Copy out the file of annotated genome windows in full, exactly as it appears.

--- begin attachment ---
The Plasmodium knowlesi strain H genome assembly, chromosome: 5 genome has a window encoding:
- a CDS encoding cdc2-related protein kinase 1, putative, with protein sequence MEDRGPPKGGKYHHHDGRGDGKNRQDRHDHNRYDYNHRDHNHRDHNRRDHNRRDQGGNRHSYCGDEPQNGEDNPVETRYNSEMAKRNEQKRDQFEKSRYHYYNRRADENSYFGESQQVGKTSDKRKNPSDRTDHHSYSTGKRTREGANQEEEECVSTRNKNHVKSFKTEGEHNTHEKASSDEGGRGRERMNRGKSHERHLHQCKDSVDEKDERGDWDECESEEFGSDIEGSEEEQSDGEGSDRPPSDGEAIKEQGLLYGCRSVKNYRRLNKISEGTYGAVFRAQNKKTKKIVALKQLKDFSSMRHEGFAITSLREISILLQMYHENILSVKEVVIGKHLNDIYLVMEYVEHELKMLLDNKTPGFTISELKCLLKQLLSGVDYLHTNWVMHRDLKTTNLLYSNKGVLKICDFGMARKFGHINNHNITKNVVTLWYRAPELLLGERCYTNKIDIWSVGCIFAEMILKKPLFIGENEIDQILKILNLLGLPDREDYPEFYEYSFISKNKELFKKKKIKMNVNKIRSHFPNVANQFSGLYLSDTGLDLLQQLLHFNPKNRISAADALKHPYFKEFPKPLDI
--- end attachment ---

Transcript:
The Plasmodium knowlesi strain H genome assembly, chromosome: 5 genome has a window encoding:
- a CDS encoding cdc2-related protein kinase 1, putative, with protein sequence MEDRGPPKGGKYHHHDGRGDGKNRQDRHDHNRYDYNHRDHNHRDHNRRDHNRRDQGGNRHSYCGDEPQNGEDNPVETRYNSEMAKRNEQKRDQFEKSRYHYYNRRADENSYFGESQQVGKTSDKRKNPSDRTDHHSYSTGKRTREGANQEEEECVSTRNKNHVKSFKTEGEHNTHEKASSDEGGRGRERMNRGKSHERHLHQCKDSVDEKDERGDWDECESEEFGSDIEGSEEEQSDGEGSDRPPSDGEAIKEQGLLYGCRSVKNYRRLNKISEGTYGAVFRAQNKKTKKIVALKQLKDFSSMRHEGFAITSLREISILLQMYHENILSVKEVVIGKHLNDIYLVMEYVEHELKMLLDNKTPGFTISELKCLLKQLLSGVDYLHTNWVMHRDLKTTNLLYSNKGVLKICDFGMARKFGHINNHNITKNVVTLWYRAPELLLGERCYTNKIDIWSVGCIFAEMILKKPLFIGENEIDQILKILNLLGLPDREDYPEFYEYSFISKNKELFKKKKIKMNVNKIRSHFPNVANQFSGLYLSDTGLDLLQQLLHFNPKNRISAADALKHPYFKEFPKPLDI